It can be tricky to spot that a loved one is suffering from a mental illness. They may not even realise it themselves, and it can be a friend or family member who notices it first. Noticing early can help your dear one to recover from mental illness faster and prevent their mental health to worsen further.
How can I spot a mental illness?
Are you that friend or family member who asks, ‘are you ok?’ only for this prompting to make your friend or family realise that they actually weren’t OK but hadn’t realised until you asked?!
Many factors can be seen as expected and ‘normal’ moments in life: new beliefs, changes in mood, a niggling voice in the head. They’re all normal, right? Hmmm – they totally can be. However, it can be difficult to differentiate mental illness from just ‘going through a bit of a hard time’.
If you’re worried about a friend or relative’s mental health, encouraging them to visit their GP is the best course of action. GPs are highly trained to ask the right questions, analyse the answers and come up with a sensible diagnosis.
What if my friend or a family member has been diagnosed with a mental illness?
Firstly, your friend or family member may or may not accept the fact they have been diagnosed with a mental illness.
If they are accepting of the diagnosis, then that is the first box ticked. It’s a super crucial initial step.
If they are not accepting of the diagnosis – in denial – then the path is a little trickier, but with guidance from medical professionals (even if having to coerce your friend or family to attend appointments), you can help your loved one come to terms with the diagnosis.
Routes to recover from mental illness may involve one or a combination of the following:
• Medication (e.g. anti-depressants)
• Talking therapies (such as counselling, cognitive behavioural therapy (CBT), psychotherapy, life coaching etc.)
• Relaxation (breathing exercises, mindfulness)
• Activity (classes, gym, running, increase in walking)
• Nutrition (improvements or modifications in diet)
How can I help?
It’s sometimes difficult to know how you can help those struggling with their mental health but there are some very straightforward ideas. Simple is effective, and you really can’t go wrong with these:
• The main thing you can do to help friends or family in need, whatever the problems, is just to be there. Be responsive to their messages; their calls, texts, WhatsApp or e-mails. The worst thing is to feel ignored and neglected. Just being that person at the end of the phone can be the best thing you can ever offer.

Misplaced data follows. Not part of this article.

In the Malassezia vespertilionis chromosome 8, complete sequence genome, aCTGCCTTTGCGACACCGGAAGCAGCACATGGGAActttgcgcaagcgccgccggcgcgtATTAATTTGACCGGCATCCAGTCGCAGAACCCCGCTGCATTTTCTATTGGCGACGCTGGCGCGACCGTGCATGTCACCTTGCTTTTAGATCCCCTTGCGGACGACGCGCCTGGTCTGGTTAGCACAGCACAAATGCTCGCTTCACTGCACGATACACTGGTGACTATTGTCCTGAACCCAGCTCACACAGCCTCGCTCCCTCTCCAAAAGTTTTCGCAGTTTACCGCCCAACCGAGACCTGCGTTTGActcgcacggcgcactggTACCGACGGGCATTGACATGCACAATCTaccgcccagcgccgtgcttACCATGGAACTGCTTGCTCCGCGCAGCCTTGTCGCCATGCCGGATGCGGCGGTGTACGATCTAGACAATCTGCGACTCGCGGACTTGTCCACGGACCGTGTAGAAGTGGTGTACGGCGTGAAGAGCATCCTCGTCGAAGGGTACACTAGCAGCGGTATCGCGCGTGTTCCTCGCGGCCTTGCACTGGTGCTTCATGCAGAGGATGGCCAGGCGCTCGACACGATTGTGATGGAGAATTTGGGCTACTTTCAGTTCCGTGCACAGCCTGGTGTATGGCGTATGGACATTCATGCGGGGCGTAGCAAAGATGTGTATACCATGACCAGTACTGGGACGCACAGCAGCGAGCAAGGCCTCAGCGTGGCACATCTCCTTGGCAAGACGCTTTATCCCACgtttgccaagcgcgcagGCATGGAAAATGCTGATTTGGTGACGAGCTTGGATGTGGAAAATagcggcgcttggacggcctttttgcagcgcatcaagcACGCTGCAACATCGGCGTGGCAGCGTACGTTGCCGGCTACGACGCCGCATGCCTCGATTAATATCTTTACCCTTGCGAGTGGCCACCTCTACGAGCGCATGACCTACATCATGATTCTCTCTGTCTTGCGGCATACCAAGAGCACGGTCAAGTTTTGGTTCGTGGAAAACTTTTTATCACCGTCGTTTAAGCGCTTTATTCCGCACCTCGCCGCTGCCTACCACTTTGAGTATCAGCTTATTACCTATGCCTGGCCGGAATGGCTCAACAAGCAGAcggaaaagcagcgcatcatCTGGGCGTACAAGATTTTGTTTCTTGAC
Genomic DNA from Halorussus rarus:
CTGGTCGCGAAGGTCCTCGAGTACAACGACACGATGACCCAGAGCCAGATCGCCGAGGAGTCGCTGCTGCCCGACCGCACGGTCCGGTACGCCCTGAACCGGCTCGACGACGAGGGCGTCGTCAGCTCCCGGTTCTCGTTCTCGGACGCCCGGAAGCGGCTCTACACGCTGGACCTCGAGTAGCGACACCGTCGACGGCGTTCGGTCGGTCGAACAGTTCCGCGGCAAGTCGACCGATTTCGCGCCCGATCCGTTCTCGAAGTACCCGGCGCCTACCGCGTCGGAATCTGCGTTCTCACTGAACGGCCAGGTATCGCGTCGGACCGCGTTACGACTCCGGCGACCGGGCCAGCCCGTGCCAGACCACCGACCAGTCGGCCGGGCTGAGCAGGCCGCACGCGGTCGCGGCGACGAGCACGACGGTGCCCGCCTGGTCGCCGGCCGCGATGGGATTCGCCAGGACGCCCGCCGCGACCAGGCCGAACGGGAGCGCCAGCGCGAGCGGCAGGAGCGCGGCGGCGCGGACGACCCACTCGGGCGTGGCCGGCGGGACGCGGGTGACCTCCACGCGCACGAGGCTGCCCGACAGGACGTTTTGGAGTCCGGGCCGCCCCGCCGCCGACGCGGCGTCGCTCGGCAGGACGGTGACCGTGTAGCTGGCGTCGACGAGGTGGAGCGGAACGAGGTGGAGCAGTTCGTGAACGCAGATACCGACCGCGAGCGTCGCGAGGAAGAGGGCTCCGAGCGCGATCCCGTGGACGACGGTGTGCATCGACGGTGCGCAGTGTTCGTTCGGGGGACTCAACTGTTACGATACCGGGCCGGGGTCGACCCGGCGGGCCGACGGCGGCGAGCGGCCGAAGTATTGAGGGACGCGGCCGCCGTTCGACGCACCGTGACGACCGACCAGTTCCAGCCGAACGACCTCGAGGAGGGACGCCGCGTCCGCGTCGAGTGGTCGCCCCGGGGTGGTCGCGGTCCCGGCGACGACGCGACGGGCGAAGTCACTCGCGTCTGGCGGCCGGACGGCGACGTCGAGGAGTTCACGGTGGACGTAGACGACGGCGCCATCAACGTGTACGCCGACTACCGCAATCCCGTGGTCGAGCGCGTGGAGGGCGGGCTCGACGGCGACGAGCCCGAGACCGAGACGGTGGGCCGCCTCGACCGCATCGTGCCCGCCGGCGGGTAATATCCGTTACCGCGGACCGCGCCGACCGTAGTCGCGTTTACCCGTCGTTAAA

• Listen … always listen. Only allowing someone that time to talk and off-load can be incredibly empowering.
• Check they know where they can reach immediate, professional support if they need it (e.g. Samaritans, local A&E etc.).
• If they are taking medications, encourage them to continue the required dose at the correct intervals – at times, people can easily give up on medication for fear it is not benefiting them.
Other things to take into consideration, but which are often overlooked are as follows:
• Housing – is your friend’s home adequate? Are they managing to pay the rent/mortgage and bills? Is it warm and comfortable? Their safe haven?
• Food/nutrition – are they looking after themselves from a diet point of view? Diet can have a significant effect on mental health.
• Work/study – depending on their situation, are they continuing with work or studies? Encouraging continuance is daily routine is the key to recovery.
• Friends – are they still socialising with friends? Can you encourage them to meet up with a friend or two?
Everyone is different. Everyone will deal with mental illness differently and will recover from mental illness differently, but the key is to get that person’s life back to an acceptable level. With a support network around them including friends, family and health professionals, that CAN be achieved.
It is important to understand that it is NOT your responsibility as friends or family to fix things. But you can be there. To listen. To encourage. To steer. To ensure there is no isolation. And if you can do any of that, then you are one fab individual.
Thanks for reading everyone! Your small effort can help your loved one to recover from mental illness that even they may not able to spot alone.